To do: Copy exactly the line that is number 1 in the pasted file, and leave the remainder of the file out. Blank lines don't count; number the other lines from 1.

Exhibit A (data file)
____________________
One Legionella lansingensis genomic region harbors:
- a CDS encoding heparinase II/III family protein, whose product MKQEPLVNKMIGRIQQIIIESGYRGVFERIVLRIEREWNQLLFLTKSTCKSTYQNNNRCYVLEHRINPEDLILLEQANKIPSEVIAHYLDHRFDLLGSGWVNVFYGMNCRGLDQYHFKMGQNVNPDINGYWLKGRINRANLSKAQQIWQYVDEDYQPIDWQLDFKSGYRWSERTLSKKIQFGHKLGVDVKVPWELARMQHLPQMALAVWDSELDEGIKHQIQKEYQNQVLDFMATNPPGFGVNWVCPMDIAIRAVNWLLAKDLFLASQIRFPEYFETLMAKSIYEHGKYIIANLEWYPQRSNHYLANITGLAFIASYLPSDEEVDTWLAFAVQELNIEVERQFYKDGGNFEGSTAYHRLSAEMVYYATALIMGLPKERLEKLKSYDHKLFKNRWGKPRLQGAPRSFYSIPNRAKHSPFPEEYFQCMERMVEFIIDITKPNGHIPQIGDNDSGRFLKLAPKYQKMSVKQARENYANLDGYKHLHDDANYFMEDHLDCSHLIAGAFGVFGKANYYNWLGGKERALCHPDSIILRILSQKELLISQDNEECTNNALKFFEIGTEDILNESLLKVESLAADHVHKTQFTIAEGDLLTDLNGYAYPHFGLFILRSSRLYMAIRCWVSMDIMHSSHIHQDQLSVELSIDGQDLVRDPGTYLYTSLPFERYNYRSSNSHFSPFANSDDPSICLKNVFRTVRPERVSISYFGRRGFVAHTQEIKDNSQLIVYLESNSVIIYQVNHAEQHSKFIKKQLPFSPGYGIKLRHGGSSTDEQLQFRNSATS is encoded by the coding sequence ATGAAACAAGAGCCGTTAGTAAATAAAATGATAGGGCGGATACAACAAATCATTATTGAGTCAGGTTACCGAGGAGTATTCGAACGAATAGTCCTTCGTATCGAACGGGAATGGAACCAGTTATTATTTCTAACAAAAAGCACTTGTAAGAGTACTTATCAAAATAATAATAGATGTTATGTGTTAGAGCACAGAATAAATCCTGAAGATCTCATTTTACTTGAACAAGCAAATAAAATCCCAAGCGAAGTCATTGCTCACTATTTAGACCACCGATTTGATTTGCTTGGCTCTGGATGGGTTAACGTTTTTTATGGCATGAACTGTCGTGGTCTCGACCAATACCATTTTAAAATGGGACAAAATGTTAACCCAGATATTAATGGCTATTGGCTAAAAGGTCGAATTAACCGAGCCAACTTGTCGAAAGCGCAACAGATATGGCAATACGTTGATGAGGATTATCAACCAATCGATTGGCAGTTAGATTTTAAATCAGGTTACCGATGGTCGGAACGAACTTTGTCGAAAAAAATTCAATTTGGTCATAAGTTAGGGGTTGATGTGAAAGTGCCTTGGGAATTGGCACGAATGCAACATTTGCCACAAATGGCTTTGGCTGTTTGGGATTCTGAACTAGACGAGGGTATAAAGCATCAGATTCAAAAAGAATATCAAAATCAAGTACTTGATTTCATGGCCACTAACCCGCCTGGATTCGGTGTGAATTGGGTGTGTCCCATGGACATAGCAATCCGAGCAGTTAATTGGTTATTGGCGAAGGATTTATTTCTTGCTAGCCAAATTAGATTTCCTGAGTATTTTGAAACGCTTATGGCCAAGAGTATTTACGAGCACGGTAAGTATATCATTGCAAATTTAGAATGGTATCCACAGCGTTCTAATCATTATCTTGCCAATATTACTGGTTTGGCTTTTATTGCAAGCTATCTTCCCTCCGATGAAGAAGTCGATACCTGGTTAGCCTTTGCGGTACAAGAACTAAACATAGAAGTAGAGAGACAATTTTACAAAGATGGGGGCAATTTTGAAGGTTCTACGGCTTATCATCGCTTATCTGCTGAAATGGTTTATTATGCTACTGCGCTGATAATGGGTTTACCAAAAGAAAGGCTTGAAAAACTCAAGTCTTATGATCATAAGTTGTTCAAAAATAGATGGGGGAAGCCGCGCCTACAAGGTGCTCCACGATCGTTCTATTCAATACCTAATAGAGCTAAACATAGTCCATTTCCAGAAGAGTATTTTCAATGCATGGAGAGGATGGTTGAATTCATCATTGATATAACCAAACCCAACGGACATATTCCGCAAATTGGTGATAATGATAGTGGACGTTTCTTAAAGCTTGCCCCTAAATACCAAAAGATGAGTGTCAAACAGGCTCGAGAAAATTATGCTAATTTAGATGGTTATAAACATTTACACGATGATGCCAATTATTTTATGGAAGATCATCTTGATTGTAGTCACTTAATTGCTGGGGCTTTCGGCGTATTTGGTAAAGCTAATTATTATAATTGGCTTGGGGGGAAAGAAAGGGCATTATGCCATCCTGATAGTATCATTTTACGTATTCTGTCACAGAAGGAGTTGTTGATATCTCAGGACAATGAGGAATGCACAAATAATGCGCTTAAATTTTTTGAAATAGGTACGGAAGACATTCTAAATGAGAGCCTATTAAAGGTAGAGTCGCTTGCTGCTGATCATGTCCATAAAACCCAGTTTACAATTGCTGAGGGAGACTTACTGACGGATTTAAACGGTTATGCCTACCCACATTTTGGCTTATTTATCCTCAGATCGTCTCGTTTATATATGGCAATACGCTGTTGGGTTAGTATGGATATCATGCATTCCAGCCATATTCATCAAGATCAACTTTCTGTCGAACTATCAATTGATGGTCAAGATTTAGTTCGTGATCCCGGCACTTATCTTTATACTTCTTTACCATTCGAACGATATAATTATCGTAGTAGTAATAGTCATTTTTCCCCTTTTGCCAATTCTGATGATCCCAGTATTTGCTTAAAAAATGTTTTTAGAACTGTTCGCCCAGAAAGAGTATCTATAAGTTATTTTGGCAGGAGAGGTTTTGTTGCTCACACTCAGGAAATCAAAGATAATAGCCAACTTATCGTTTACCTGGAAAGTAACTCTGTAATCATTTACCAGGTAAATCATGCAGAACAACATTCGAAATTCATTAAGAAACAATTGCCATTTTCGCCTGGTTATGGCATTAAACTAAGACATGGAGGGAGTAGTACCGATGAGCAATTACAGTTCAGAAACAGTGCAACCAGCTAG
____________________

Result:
One Legionella lansingensis genomic region harbors: